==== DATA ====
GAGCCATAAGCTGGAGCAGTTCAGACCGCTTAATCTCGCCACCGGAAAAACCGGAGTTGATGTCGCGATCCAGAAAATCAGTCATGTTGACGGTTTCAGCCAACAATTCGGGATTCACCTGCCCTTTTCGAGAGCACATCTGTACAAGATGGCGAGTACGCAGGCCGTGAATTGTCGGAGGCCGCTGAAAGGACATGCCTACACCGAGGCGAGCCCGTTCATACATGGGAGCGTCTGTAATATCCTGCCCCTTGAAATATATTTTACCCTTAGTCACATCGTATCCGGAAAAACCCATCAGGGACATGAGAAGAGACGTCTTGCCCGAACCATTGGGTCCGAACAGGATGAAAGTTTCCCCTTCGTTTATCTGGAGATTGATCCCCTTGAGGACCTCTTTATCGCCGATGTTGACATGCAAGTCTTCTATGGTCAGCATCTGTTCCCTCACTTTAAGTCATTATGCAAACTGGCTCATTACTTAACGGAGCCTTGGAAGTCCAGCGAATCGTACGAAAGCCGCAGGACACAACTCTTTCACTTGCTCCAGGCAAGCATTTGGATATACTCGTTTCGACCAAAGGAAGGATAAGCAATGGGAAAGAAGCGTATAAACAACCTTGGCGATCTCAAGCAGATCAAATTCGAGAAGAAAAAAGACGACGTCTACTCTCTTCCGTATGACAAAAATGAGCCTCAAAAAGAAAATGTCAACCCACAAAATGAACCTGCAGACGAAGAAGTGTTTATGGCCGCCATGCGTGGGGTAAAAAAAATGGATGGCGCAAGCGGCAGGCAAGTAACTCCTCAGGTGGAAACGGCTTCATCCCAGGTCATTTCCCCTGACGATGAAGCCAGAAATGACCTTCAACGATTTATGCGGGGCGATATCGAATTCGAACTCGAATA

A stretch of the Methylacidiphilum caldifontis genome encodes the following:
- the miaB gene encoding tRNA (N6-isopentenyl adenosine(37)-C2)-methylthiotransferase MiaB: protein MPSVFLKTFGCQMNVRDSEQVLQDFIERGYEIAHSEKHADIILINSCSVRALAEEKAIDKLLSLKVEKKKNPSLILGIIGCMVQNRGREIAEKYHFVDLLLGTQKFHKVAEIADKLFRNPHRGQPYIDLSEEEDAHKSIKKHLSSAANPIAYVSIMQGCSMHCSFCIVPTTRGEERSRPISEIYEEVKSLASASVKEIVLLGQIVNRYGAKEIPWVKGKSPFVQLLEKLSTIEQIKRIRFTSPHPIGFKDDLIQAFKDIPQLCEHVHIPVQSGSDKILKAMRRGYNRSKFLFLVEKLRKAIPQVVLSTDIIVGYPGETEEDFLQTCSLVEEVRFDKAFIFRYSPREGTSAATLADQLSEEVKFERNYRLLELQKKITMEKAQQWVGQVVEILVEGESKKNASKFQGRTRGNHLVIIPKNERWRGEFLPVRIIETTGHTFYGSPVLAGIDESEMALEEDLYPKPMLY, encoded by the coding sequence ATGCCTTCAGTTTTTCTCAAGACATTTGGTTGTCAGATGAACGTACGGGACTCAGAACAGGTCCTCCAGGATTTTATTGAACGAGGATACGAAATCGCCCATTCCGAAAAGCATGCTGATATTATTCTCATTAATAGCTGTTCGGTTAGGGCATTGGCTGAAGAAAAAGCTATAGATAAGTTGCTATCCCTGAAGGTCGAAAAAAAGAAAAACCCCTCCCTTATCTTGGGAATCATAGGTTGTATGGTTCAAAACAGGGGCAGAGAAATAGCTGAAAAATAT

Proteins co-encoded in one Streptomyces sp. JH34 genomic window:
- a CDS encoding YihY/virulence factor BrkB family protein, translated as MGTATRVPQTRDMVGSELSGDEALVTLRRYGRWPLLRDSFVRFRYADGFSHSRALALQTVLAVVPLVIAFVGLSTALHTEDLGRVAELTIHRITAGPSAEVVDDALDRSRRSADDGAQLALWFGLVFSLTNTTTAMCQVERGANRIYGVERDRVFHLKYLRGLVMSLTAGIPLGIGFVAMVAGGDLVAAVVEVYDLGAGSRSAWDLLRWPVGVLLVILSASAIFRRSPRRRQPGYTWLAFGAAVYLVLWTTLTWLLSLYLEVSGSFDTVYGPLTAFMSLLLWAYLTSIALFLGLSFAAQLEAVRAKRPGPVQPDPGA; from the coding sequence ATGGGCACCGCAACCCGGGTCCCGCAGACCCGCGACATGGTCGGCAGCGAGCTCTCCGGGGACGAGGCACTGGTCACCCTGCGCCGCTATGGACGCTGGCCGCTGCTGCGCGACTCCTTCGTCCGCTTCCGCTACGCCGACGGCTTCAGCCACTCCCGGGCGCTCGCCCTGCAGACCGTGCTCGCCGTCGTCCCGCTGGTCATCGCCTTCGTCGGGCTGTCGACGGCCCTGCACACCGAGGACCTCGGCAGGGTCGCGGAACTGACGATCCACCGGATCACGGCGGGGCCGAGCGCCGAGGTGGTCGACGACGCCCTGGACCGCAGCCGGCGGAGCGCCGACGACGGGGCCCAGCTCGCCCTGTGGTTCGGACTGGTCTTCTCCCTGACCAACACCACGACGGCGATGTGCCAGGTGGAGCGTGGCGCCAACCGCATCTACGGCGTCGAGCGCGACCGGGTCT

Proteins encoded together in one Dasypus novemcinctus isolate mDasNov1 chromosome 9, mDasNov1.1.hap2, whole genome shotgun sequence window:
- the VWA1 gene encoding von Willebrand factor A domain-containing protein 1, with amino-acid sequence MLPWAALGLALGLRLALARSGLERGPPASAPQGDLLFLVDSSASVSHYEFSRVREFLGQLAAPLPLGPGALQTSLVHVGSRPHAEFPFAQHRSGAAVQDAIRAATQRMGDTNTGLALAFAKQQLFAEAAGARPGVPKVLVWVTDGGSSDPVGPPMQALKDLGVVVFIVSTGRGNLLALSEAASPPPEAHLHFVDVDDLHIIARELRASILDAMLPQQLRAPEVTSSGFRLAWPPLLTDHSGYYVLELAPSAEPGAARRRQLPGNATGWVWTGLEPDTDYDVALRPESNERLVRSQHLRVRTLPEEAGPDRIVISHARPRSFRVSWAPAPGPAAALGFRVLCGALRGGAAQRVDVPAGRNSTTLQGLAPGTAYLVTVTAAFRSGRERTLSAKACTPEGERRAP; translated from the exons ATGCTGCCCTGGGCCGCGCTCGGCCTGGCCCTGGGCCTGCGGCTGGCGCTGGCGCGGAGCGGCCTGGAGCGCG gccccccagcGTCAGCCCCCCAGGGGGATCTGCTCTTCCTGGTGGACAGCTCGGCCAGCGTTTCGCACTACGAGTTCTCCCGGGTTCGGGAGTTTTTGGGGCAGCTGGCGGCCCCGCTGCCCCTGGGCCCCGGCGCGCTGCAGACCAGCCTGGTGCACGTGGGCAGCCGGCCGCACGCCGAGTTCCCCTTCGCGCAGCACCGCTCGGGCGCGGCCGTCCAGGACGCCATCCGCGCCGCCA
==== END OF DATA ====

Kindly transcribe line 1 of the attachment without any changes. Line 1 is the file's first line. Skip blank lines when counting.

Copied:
GAGCCATAAGCTGGAGCAGTTCAGACCGCTTAATCTCGCCACCGGAAAAACCGGAGTTGATGTCGCGATCCAGAAAATCAGTCATGTTGACGGTTTCAGCCAACAATTCGGGATTCACCTGCCCTTTTCGAGAGCACATCTGTACAAGATGGCGAGTACGCAGGCCGTGAATTGTCGGAGGCCGCTGAAAGGACATGCCTACACCGAGGCGAGCCCGTTCATACATGGGAGCGTCTGTAATATCCTGCCCCTTGAAATATATTTTACCCTTAGTCACATCGTATCCGGAAAAACCCATCAGGGACATGAGAAGAGACGTCTTGCCCGAACCATTGGGTCCGAACAGGATGAAAGTTTCCCCTTCGTTTATCTGGAGATTGATCCCCTTGAGGACCTCTTTATCGCCGATGTTGACATGCAAGTCTTCTATGGTCAGCATCTGTTCCCTCACTTTAAGTCATTATGCAAACTGGCTCATTACTTAACGGAGCCTTGGAAGTCCAGCGAATCGTACGAAAGCCGCAGGACACAACTCTTTCACTTGCTCCAGGCAAGCATTTGGATATACTCGTTTCGACCAAAGGAAGGATAAGCAATGGGAAAGAAGCGTATAAACAACCTTGGCGATCTCAAGCAGATCAAATTCGAGAAGAAAAAAGACGACGTCTACTCTCTTCCGTATGACAAAAATGAGCCTCAAAAAGAAAATGTCAACCCACAAAATGAACCTGCAGACGAAGAAGTGTTTATGGCCGCCATGCGTGGGGTAAAAAAAATGGATGGCGCAAGCGGCAGGCAAGTAACTCCTCAGGTGGAAACGGCTTCATCCCAGGTCATTTCCCCTGACGATGAAGCCAGAAATGACCTTCAACGATTTATGCGGGGCGATATCGAATTCGAACTCGAATA